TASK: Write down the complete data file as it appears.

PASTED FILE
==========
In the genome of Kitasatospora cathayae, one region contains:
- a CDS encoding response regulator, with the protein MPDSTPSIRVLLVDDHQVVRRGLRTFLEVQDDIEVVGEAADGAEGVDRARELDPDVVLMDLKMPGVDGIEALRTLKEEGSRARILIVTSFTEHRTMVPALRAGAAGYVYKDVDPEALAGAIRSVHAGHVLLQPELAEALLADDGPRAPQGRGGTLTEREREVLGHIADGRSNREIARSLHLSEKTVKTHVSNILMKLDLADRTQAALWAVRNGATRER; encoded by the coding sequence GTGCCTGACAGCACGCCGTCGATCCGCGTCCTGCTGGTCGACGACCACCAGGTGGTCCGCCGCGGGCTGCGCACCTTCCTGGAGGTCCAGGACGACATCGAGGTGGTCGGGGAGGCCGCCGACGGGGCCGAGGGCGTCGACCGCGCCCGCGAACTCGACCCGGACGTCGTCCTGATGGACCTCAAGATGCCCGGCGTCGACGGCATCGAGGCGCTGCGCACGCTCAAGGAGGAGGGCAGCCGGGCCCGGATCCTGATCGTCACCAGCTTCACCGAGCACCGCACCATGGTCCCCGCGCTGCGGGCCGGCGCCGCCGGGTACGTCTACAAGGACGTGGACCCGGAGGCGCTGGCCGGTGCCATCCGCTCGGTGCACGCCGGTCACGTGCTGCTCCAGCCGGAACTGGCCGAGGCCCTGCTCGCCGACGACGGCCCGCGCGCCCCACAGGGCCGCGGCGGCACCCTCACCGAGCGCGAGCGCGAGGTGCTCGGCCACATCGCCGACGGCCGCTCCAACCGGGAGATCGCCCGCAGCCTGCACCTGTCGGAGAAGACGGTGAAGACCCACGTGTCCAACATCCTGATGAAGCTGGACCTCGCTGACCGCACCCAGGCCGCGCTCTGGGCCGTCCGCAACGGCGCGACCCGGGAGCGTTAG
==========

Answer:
In the genome of Kitasatospora cathayae, one region contains:
- a CDS encoding response regulator, with the protein MPDSTPSIRVLLVDDHQVVRRGLRTFLEVQDDIEVVGEAADGAEGVDRARELDPDVVLMDLKMPGVDGIEALRTLKEEGSRARILIVTSFTEHRTMVPALRAGAAGYVYKDVDPEALAGAIRSVHAGHVLLQPELAEALLADDGPRAPQGRGGTLTEREREVLGHIADGRSNREIARSLHLSEKTVKTHVSNILMKLDLADRTQAALWAVRNGATRER; encoded by the coding sequence GTGCCTGACAGCACGCCGTCGATCCGCGTCCTGCTGGTCGACGACCACCAGGTGGTCCGCCGCGGGCTGCGCACCTTCCTGGAGGTCCAGGACGACATCGAGGTGGTCGGGGAGGCCGCCGACGGGGCCGAGGGCGTCGACCGCGCCCGCGAACTCGACCCGGACGTCGTCCTGATGGACCTCAAGATGCCCGGCGTCGACGGCATCGAGGCGCTGCGCACGCTCAAGGAGGAGGGCAGCCGGGCCCGGATCCTGATCGTCACCAGCTTCACCGAGCACCGCACCATGGTCCCCGCGCTGCGGGCCGGCGCCGCCGGGTACGTCTACAAGGACGTGGACCCGGAGGCGCTGGCCGGTGCCATCCGCTCGGTGCACGCCGGTCACGTGCTGCTCCAGCCGGAACTGGCCGAGGCCCTGCTCGCCGACGACGGCCCGCGCGCCCCACAGGGCCGCGGCGGCACCCTCACCGAGCGCGAGCGCGAGGTGCTCGGCCACATCGCCGACGGCCGCTCCAACCGGGAGATCGCCCGCAGCCTGCACCTGTCGGAGAAGACGGTGAAGACCCACGTGTCCAACATCCTGATGAAGCTGGACCTCGCTGACCGCACCCAGGCCGCGCTCTGGGCCGTCCGCAACGGCGCGACCCGGGAGCGTTAG